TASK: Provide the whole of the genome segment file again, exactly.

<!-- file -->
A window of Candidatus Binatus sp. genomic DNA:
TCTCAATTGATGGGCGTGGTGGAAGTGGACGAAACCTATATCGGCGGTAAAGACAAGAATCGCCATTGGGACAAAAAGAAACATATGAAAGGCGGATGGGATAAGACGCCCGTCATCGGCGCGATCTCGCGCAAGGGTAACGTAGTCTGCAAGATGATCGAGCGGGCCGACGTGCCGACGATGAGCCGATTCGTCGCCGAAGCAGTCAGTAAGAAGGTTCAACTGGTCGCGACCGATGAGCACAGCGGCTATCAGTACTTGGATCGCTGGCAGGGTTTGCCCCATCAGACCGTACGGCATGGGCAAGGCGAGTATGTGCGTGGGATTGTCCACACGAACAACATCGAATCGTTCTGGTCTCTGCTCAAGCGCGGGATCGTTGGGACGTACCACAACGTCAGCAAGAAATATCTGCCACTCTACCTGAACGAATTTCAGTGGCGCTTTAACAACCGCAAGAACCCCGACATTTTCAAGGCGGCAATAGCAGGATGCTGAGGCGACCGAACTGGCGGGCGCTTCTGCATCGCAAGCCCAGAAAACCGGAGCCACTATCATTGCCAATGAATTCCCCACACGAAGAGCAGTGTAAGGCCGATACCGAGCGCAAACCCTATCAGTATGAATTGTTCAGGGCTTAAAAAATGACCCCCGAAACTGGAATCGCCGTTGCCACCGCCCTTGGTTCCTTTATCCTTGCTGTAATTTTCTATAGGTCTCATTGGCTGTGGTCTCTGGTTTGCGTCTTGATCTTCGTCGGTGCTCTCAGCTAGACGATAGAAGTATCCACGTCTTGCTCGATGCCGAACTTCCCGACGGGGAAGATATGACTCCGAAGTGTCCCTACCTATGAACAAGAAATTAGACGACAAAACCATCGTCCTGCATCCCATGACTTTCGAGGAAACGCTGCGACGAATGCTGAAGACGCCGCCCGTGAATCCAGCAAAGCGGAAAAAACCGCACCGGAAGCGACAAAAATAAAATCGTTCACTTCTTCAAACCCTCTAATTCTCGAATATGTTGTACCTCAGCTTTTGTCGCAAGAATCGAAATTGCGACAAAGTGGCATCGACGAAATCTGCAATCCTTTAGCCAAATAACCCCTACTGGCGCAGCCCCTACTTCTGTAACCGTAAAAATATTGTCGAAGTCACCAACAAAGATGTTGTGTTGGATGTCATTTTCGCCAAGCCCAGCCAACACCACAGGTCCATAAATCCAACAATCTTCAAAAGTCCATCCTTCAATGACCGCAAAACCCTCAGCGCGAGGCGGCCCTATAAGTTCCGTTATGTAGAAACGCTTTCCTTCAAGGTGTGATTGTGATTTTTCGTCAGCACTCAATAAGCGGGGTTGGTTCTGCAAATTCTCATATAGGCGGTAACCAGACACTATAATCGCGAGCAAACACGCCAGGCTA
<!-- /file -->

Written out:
A window of Candidatus Binatus sp. genomic DNA:
TCTCAATTGATGGGCGTGGTGGAAGTGGACGAAACCTATATCGGCGGTAAAGACAAGAATCGCCATTGGGACAAAAAGAAACATATGAAAGGCGGATGGGATAAGACGCCCGTCATCGGCGCGATCTCGCGCAAGGGTAACGTAGTCTGCAAGATGATCGAGCGGGCCGACGTGCCGACGATGAGCCGATTCGTCGCCGAAGCAGTCAGTAAGAAGGTTCAACTGGTCGCGACCGATGAGCACAGCGGCTATCAGTACTTGGATCGCTGGCAGGGTTTGCCCCATCAGACCGTACGGCATGGGCAAGGCGAGTATGTGCGTGGGATTGTCCACACGAACAACATCGAATCGTTCTGGTCTCTGCTCAAGCGCGGGATCGTTGGGACGTACCACAACGTCAGCAAGAAATATCTGCCACTCTACCTGAACGAATTTCAGTGGCGCTTTAACAACCGCAAGAACCCCGACATTTTCAAGGCGGCAATAGCAGGATGCTGAGGCGACCGAACTGGCGGGCGCTTCTGCATCGCAAGCCCAGAAAACCGGAGCCACTATCATTGCCAATGAATTCCCCACACGAAGAGCAGTGTAAGGCCGATACCGAGCGCAAACCCTATCAGTATGAATTGTTCAGGGCTTAAAAAATGACCCCCGAAACTGGAATCGCCGTTGCCACCGCCCTTGGTTCCTTTATCCTTGCTGTAATTTTCTATAGGTCTCATTGGCTGTGGTCTCTGGTTTGCGTCTTGATCTTCGTCGGTGCTCTCAGCTAGACGATAGAAGTATCCACGTCTTGCTCGATGCCGAACTTCCCGACGGGGAAGATATGACTCCGAAGTGTCCCTACCTATGAACAAGAAATTAGACGACAAAACCATCGTCCTGCATCCCATGACTTTCGAGGAAACGCTGCGACGAATGCTGAAGACGCCGCCCGTGAATCCAGCAAAGCGGAAAAAACCGCACCGGAAGCGACAAAAATAAAATCGTTCACTTCTTCAAACCCTCTAATTCTCGAATATGTTGTACCTCAGCTTTTGTCGCAAGAATCGAAATTGCGACAAAGTGGCATCGACGAAATCTGCAATCCTTTAGCCAAATAACCCCTACTGGCGCAGCCCCTACTTCTGTAACCGTAAAAATATTGTCGAAGTCACCAACAAAGATGTTGTGTTGGATGTCATTTTCGCCAAGCCCAGCCAACACCACAGGTCCATAAATCCAACAATCTTCAAAAGTCCATCCTTCAATGACCGCAAAACCCTCAGCGCGAGGCGGCCCTATAAGTTCCGTTATGTAGAAACGCTTTCCTTCAAGGTGTGATTGTGATTTTTCGTCAGCACTCAATAAGCGGGGTTGGTTCTGCAAATTCTCATATAGGCGGTAACCAGACACTATAATCGCGAGCAAACACGCCAGGCTA